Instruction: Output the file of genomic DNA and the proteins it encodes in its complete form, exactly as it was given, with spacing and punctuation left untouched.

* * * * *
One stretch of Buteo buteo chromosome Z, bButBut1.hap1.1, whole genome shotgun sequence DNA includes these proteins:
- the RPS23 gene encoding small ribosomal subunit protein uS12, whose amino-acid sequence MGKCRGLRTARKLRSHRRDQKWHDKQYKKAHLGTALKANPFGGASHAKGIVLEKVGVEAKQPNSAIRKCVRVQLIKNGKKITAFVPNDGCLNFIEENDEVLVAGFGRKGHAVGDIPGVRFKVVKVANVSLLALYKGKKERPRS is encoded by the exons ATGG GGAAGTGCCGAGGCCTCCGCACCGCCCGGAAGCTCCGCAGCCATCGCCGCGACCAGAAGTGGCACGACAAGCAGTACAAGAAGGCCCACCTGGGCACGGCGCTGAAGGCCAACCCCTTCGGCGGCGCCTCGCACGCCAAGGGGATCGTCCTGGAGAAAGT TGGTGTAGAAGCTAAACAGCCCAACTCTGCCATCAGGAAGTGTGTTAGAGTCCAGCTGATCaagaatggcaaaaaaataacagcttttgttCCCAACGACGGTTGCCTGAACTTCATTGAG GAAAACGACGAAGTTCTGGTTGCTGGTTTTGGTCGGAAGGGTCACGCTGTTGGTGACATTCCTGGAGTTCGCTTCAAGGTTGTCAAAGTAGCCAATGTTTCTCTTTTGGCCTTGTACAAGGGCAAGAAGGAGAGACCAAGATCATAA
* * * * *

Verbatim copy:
One stretch of Buteo buteo chromosome Z, bButBut1.hap1.1, whole genome shotgun sequence DNA includes these proteins:
- the RPS23 gene encoding small ribosomal subunit protein uS12, whose amino-acid sequence MGKCRGLRTARKLRSHRRDQKWHDKQYKKAHLGTALKANPFGGASHAKGIVLEKVGVEAKQPNSAIRKCVRVQLIKNGKKITAFVPNDGCLNFIEENDEVLVAGFGRKGHAVGDIPGVRFKVVKVANVSLLALYKGKKERPRS is encoded by the exons ATGG GGAAGTGCCGAGGCCTCCGCACCGCCCGGAAGCTCCGCAGCCATCGCCGCGACCAGAAGTGGCACGACAAGCAGTACAAGAAGGCCCACCTGGGCACGGCGCTGAAGGCCAACCCCTTCGGCGGCGCCTCGCACGCCAAGGGGATCGTCCTGGAGAAAGT TGGTGTAGAAGCTAAACAGCCCAACTCTGCCATCAGGAAGTGTGTTAGAGTCCAGCTGATCaagaatggcaaaaaaataacagcttttgttCCCAACGACGGTTGCCTGAACTTCATTGAG GAAAACGACGAAGTTCTGGTTGCTGGTTTTGGTCGGAAGGGTCACGCTGTTGGTGACATTCCTGGAGTTCGCTTCAAGGTTGTCAAAGTAGCCAATGTTTCTCTTTTGGCCTTGTACAAGGGCAAGAAGGAGAGACCAAGATCATAA